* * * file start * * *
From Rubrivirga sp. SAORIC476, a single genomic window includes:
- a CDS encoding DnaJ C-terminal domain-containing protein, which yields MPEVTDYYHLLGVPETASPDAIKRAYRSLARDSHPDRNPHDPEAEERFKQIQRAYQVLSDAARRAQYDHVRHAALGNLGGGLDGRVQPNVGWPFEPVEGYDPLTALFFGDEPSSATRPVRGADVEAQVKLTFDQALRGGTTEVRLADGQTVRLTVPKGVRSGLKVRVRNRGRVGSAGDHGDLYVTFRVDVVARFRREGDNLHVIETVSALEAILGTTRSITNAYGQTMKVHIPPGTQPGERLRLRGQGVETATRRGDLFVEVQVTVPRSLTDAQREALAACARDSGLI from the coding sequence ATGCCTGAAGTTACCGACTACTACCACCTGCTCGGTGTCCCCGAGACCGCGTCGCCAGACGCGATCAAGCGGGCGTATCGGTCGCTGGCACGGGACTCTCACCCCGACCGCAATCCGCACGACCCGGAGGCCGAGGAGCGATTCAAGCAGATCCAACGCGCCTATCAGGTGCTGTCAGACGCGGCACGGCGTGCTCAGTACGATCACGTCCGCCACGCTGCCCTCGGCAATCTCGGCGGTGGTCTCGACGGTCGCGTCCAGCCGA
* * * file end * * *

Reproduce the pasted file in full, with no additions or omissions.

From Rubrivirga sp. SAORIC476, a single genomic window includes:
- a CDS encoding DnaJ C-terminal domain-containing protein, which yields MPEVTDYYHLLGVPETASPDAIKRAYRSLARDSHPDRNPHDPEAEERFKQIQRAYQVLSDAARRAQYDHVRHAALGNLGGGLDGRVQPNVGWPFEPVEGYDPLTALFFGDEPSSATRPVRGADVEAQVKLTFDQALRGGTTEVRLADGQTVRLTVPKGVRSGLKVRVRNRGRVGSAGDHGDLYVTFRVDVVARFRREGDNLHVIETVSALEAILGTTRSITNAYGQTMKVHIPPGTQPGERLRLRGQGVETATRRGDLFVEVQVTVPRSLTDAQREALAACARDSGLI from the coding sequence ATGCCTGAAGTTACCGACTACTACCACCTGCTCGGTGTCCCCGAGACCGCGTCGCCAGACGCGATCAAGCGGGCGTATCGGTCGCTGGCACGGGACTCTCACCCCGACCGCAATCCGCACGACCCGGAGGCCGAGGAGCGATTCAAGCAGATCCAACGCGCCTATCAGGTGCTGTCAGACGCGGCACGGCGTGCTCAGTACGATCACGTCCGCCACGCTGCCCTCGGCAATCTCGGCGGTGGTCTCGACGGTCGCGTCCAGCCGA